(A sense of humor and a partner in crime help, too.)

Some of the supplies used for this project.
Supplies and equipment you will need:
  • Computer with word processing (we used a Mac Air with Microsoft Word 2011)
  • Binding system (we used Levenger's Circa Discs and a Staples ARC hole punch; you could also use: binder clips, brass fasteners, or loose-leaf rings.)
  • Paper
  • Printer
  • Heavier stock craft paper and laminating machine or thin plastic suitable for a notebook cover
  • Scissors & Ruler
The process:
1. Sketch out a rough template on blank paper. Once your ideas are semi-formed, open your word processing program and start creating your template.

(The remainder of our template instructions will include Word-specific commands; adapt as needed if you prefer Pages or another program; we don't recommend Google Docs for this level of design.)

2. Go to File > Page Setup and set up your page orientation. We used landscape, because that enabled us to create a spreadsheet layout.

3. In the menu, go to Format > Document to set your margins. Before changing any of the numbers, click on Mirror Margins. This sets inside margins (closest to the notebook spine) to be a bit larger than the outside margins (closest to the edge of the notebook). This is critical if you want to use every possible bit of the page and still have room for a binding.

(Karyn and I actually decided on margins last, but in hindsight, this is best done before inserting a table to the page.) You can see our margins in the screenshot below:

4. Click on Tables in the toolbar ribbon:

5. Click on New and use the cursor to choose your table size. We eventually ended up with 8 columns and 21 rows, but we started out with a 8 by 8 table, because you can always adjust columns and rows later.

We determined that we needed the following columns: Title, Author, Pub date, Have (with sub-categories for received and purchased; because of Karyn's blog, a lot of books come to us through channels other than traditional book ordering), Ordered (with sub-categories for our two primary vendors to enable easier tracking of ordered books), and Notes (with the idea that curricular connections, review sources, or specific student or faculty names might be part of the data we wanted to collect and remember). 

You may decide that you need your template laid out entirely differently, and that’s the point: making your own template means that you control how your information is organized. It’s the maker mindset!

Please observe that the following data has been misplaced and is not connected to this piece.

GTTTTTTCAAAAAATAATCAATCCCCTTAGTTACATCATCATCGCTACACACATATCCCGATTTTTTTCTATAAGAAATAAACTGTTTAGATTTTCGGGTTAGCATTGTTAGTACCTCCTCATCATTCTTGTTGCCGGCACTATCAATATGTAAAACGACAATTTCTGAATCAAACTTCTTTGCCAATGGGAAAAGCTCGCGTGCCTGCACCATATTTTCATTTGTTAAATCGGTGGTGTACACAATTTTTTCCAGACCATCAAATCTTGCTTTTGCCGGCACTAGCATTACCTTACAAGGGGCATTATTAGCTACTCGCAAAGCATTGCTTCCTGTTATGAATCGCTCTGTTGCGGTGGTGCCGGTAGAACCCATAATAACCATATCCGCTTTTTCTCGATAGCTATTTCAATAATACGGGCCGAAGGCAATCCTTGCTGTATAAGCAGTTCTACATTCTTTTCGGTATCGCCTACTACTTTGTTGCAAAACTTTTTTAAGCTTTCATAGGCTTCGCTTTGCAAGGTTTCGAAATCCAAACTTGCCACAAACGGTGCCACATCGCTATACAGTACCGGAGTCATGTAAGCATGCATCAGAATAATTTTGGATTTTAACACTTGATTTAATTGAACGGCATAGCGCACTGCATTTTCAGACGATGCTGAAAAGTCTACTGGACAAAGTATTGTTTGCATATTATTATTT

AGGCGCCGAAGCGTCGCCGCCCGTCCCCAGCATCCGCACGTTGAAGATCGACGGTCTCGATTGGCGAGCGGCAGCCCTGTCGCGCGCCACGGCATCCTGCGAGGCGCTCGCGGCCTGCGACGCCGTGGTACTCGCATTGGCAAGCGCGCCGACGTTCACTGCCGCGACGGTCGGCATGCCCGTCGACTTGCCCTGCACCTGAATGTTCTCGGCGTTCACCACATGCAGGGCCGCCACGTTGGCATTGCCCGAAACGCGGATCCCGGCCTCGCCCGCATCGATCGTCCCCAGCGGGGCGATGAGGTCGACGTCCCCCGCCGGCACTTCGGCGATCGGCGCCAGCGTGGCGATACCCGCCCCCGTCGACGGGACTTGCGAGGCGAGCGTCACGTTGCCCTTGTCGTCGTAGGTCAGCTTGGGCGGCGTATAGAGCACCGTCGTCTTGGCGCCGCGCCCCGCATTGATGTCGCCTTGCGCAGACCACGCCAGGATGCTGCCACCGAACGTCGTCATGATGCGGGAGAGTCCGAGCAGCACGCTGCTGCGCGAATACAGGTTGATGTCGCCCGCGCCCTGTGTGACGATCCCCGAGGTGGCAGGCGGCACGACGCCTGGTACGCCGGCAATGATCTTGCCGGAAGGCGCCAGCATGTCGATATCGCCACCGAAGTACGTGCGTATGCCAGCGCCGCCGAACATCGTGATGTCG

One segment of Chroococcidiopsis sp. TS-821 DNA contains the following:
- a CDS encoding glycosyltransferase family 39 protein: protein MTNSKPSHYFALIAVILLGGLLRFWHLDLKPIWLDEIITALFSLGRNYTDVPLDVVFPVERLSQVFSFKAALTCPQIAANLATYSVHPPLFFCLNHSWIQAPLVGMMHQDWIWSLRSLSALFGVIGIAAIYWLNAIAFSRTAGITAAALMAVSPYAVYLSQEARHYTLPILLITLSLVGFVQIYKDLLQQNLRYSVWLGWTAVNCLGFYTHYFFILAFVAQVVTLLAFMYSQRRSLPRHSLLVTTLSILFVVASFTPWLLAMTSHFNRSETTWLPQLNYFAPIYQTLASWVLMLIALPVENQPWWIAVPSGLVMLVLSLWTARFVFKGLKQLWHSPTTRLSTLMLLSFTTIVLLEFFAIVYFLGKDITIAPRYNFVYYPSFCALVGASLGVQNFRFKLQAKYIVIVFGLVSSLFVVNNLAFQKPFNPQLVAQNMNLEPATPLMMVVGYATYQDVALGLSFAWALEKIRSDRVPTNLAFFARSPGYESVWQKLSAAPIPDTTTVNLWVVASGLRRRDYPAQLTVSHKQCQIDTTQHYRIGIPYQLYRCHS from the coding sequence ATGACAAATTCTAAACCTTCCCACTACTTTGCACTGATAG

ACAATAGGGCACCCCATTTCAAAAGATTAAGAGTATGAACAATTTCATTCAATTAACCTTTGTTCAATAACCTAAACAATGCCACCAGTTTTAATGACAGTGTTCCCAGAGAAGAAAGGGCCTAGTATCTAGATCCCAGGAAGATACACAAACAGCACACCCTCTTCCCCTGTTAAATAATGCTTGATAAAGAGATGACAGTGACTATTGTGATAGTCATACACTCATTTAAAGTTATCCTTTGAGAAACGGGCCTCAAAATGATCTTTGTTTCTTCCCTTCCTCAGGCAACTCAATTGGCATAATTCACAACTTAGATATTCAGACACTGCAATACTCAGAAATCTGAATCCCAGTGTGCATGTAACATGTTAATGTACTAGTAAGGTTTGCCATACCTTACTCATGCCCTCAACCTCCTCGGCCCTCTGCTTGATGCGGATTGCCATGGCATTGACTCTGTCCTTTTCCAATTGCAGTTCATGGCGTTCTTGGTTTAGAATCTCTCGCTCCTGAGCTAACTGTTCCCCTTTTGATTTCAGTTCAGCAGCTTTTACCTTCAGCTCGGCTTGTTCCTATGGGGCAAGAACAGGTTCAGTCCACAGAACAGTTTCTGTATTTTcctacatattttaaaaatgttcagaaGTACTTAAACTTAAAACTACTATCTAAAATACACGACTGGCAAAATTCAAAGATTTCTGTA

6. Title your columns across the top row; shorter titles allow narrower columns.

7. Adjust the column sizing by hovering your mouse over any column line until it becomes a line with two arrows, then click and drag the line to the desired width or height. In order to achieve sub-categories for the columns Have and Ordered, you can use the split and merge options in Table Layout. The functions work as advertised; split will split a single column or row, and merge will merge multiple columns or rows.

8. Add flair to your template by adjusting the palette. Add shading to your headers by clicking on Tables, and use the shading options under "Table Styles." Right click anywhere on your table, and choose "Table Properties" to change the style of the gridlines; we decided gray shading and the lightest possible gridlines was aesthetically pleasing and practical.

9. You can extend the left and right sides of the table off the page so that the lines extend as far as your printer will allow. 

After A LOT of resizing, moving, font changes, and margin adjustment (and some wasted test pages), we ended up with this:

After a final test print of an inside and outside page, we printed the template double-sided onto higher quality paper and voilà. But wait! You’ll still want to bind it. And if you also like a bit of zest in your office supplies, you’ll want to make a binding that has a bit of style. 

10. Cut beautiful paper slightly larger than 8 ½ x 11 paper. Laminate two pieces. These will be your front and back covers.

11. With the binding tool of your choice – ours was of course the specialty hole punch for Circa binding --  punch the appropriate edge of your covers and printed pages.

One of the initial challenges we faced was the desire for a notebook bound by the short edge. Short edge, top-bound notebooks exist (primarily legal pads), but we wanted a side-bound notebook laid out in landscape, something neither of us has ever seen commercially other than in photo albums.
 Making our own binding allowed the notebook to be exactly what we wanted.

The finished product. Isn't the cover paper adorable?
12. Assemble covers and paper, in our case, onto Circa rings.

13. Start using your new notebook!

This whole project took slightly over one hour (Karyn spent a large portion of that time carefully sifting through and then cutting cover paper; if you are less picky, the project time is dictated only by your table building skills, and those are pretty easy to acquire with a bit of trial and error).

During the creating process, a lot of our students came to investigate what we were doing, and were inspired to rethink their own organizational tools.

 Fresh pages, waiting to be filled in!
We hacked, we made, we taught. Win!

So what are you hacking, modding, or otherwise recreating? How does the maker mindset inspire or help you on a day-to-day basis?